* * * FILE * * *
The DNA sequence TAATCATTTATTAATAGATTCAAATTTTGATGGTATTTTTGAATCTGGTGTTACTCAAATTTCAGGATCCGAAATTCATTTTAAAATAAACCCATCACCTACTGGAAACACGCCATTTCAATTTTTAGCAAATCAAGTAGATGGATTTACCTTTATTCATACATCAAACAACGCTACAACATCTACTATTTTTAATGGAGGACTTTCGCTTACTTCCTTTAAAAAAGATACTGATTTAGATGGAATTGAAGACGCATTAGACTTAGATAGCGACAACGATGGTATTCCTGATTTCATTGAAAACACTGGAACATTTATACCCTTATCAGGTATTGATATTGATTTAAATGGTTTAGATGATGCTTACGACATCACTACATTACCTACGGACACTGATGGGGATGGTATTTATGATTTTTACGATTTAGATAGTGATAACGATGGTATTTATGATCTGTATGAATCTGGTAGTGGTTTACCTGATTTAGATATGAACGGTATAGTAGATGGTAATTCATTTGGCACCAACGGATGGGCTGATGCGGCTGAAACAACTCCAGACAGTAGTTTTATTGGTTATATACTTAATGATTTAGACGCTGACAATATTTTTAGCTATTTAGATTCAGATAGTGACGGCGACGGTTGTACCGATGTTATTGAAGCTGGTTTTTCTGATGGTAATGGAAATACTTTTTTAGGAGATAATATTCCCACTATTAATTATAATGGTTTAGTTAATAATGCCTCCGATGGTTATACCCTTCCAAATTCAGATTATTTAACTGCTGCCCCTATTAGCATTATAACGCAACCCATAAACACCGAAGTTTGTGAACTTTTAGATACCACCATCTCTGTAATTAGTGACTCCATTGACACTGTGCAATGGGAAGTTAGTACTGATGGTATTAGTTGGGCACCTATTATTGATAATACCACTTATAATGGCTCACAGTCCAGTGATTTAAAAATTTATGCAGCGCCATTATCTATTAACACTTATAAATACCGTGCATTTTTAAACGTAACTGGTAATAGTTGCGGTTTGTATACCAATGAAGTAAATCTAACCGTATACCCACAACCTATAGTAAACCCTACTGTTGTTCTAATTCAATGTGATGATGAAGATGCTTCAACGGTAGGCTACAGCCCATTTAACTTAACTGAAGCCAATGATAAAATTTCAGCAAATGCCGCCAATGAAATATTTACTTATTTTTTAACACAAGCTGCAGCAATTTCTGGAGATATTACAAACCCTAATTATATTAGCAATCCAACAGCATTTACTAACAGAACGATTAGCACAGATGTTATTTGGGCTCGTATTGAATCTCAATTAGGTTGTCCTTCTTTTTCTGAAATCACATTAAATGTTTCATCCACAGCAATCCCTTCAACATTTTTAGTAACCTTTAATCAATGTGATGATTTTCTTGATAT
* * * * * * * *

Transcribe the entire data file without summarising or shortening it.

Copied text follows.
The DNA sequence TAATCATTTATTAATAGATTCAAATTTTGATGGTATTTTTGAATCTGGTGTTACTCAAATTTCAGGATCCGAAATTCATTTTAAAATAAACCCATCACCTACTGGAAACACGCCATTTCAATTTTTAGCAAATCAAGTAGATGGATTTACCTTTATTCATACATCAAACAACGCTACAACATCTACTATTTTTAATGGAGGACTTTCGCTTACTTCCTTTAAAAAAGATACTGATTTAGATGGAATTGAAGACGCATTAGACTTAGATAGCGACAACGATGGTATTCCTGATTTCATTGAAAACACTGGAACATTTATACCCTTATCAGGTATTGATATTGATTTAAATGGTTTAGATGATGCTTACGACATCACTACATTACCTACGGACACTGATGGGGATGGTATTTATGATTTTTACGATTTAGATAGTGATAACGATGGTATTTATGATCTGTATGAATCTGGTAGTGGTTTACCTGATTTAGATATGAACGGTATAGTAGATGGTAATTCATTTGGCACCAACGGATGGGCTGATGCGGCTGAAACAACTCCAGACAGTAGTTTTATTGGTTATATACTTAATGATTTAGACGCTGACAATATTTTTAGCTATTTAGATTCAGATAGTGACGGCGACGGTTGTACCGATGTTATTGAAGCTGGTTTTTCTGATGGTAATGGAAATACTTTTTTAGGAGATAATATTCCCACTATTAATTATAATGGTTTAGTTAATAATGCCTCCGATGGTTATACCCTTCCAAATTCAGATTATTTAACTGCTGCCCCTATTAGCATTATAACGCAACCCATAAACACCGAAGTTTGTGAACTTTTAGATACCACCATCTCTGTAATTAGTGACTCCATTGACACTGTGCAATGGGAAGTTAGTACTGATGGTATTAGTTGGGCACCTATTATTGATAATACCACTTATAATGGCTCACAGTCCAGTGATTTAAAAATTTATGCAGCGCCATTATCTATTAACACTTATAAATACCGTGCATTTTTAAACGTAACTGGTAATAGTTGCGGTTTGTATACCAATGAAGTAAATCTAACCGTATACCCACAACCTATAGTAAACCCTACTGTTGTTCTAATTCAATGTGATGATGAAGATGCTTCAACGGTAGGCTACAGCCCATTTAACTTAACTGAAGCCAATGATAAAATTTCAGCAAATGCCGCCAATGAAATATTTACTTATTTTTTAACACAAGCTGCAGCAATTTCTGGAGATATTACAAACCCTAATTATATTAGCAATCCAACAGCATTTACTAACAGAACGATTAGCACAGATGTTATTTGGGCTCGTATTGAATCTCAATTAGGTTGTCCTTCTTTTTCTGAAATCACATTAAATGTTTCATCCACAGCAATCCCTTCAACATTTTTAGTAACCTTTAATCAATGTGATGATTTTCTTGATAT